In the recommendations of his inquiry into that accident, Mr McInerney said no system had been developed anywhere in the world that could reliably be used on the complex Sydney rail network. "The cost of somewhere between $1 billion and $1.5 billion for technology which cannot be demonstrated to be reliable would not be justified," he wrote. "In the last decade there has been a vast amount of public money wasted on less than satisfactory communications systems (Countrynet and Metronet) and train control systems (the Queen Street project)."
The automatic systems that will be tried out from September will override cabin controls to apply the brakes if a driver does not slow down when approaching a red signal or a lower speed limit area. If the trial was successful the system would be extended across the CityRail network, a project expected to cost the Government "hundreds of millions of dollars", said the Premier, Morris Iemma. He said RailCorp had reviewed 65 automatic protection systems from around the world and decided that the European train control system was best suited to the CityRail network.
"We already have in place safety systems to bring trains that have passed red 'danger' signals to a stop," Mr Iemma said. "The CityRail network is fitted with a trackside trip mechanism that applies the brakes of a passenger train automatically if it passes a red signal. This is a significant step towards further improving the safety of CityRail services, and puts us another step closer to implementing the Government's commitments in response to [Mr] McInerney's Waterfall inquiry."
Three companies would each fit out a section of the Blue Mountains Line track and a train to see how their version of the system performs on the CityRail network, Mr Carr said. "The Blue Mountains line was the most appropriate section of track to road test [automatic train protection] due to the hills, curves and number of train movements on that line each day." The Minister for Transport, John Watkins, said the Independent Transport Safety and Reliability Regulator recently reported that 89 per cent of the recommendations that came out of the Waterfall inquiry had been acted upon or considered. Four recommendations that RailCorp said were completed were being assessed by the regulator.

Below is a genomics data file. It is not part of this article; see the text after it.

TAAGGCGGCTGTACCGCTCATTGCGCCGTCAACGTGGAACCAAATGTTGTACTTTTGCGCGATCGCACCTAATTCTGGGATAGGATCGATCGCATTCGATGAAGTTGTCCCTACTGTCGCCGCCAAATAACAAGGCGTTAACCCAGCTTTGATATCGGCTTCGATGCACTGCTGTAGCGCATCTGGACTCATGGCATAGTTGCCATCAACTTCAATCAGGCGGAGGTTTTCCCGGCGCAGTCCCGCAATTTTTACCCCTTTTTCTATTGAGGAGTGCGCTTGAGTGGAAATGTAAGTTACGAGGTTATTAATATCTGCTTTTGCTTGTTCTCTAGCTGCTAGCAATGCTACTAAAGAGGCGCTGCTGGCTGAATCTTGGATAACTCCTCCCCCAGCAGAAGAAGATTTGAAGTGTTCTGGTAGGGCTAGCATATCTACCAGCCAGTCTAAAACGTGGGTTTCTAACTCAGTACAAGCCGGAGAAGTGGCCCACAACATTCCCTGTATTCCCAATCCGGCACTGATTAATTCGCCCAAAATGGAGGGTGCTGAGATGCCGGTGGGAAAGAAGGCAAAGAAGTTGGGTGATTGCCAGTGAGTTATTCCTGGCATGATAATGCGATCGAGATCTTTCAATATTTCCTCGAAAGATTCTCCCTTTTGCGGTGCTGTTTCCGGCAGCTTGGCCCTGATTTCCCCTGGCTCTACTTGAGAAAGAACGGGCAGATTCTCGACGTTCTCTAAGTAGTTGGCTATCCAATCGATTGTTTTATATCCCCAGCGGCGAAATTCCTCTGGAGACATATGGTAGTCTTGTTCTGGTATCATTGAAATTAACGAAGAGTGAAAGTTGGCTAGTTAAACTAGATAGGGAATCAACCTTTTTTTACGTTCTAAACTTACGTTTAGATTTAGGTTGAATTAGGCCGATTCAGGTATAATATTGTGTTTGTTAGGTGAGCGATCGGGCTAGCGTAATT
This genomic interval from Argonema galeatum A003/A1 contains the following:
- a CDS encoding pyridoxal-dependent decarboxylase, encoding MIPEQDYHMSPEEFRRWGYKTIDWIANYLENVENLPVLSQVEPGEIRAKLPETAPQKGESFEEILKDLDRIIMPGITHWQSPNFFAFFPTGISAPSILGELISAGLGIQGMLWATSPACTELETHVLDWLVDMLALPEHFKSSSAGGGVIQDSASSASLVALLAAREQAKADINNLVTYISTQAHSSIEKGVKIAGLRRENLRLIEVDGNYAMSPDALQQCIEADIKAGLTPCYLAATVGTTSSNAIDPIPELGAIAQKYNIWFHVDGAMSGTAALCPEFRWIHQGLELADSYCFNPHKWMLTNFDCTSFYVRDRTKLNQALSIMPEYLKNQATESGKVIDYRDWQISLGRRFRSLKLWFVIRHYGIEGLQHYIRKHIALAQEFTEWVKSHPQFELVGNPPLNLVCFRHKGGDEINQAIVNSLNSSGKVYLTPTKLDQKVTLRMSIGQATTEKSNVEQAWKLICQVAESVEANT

Science study falling behind
SCHOOL science courses have failed to keep pace with changes in science and society over the past 50 years, leading students to consistently bypass the subject. In a paper released by the Australian Council for Educational Research today, the nation's chief scientist, Jim Peacock, and dean of science education at Deakin University Russell Tytler argue the way the subject is taught in schools is doing a disservice to science education and say a radical "reimagining" of the curriculum is required. It warns fewer students are studying science at a time when Australia and other industrialised nations most need them.
Professor Tytler says science education in Australia is in a state of crisis, as students turn away from a subject they view as irrelevant and unconnected to their lives. "This flight from science is occurring in societies that are in increasing need of science and technology-based professionals to carry the nation into a technologically driven future," he says. "It is the pipeline into this pool of expertise that seems in danger of drying up." A shortage of qualified scientists and science teachers is exacerbating the problem.
The paper argues for science education to be refocused to spark interest and excitement in the field, rather than train future generations of scientists. Dr Peacock says it is time for a paradigm shift in science education and that traditional courses are "not fruitful" in a modern world where students send instant messages around the globe.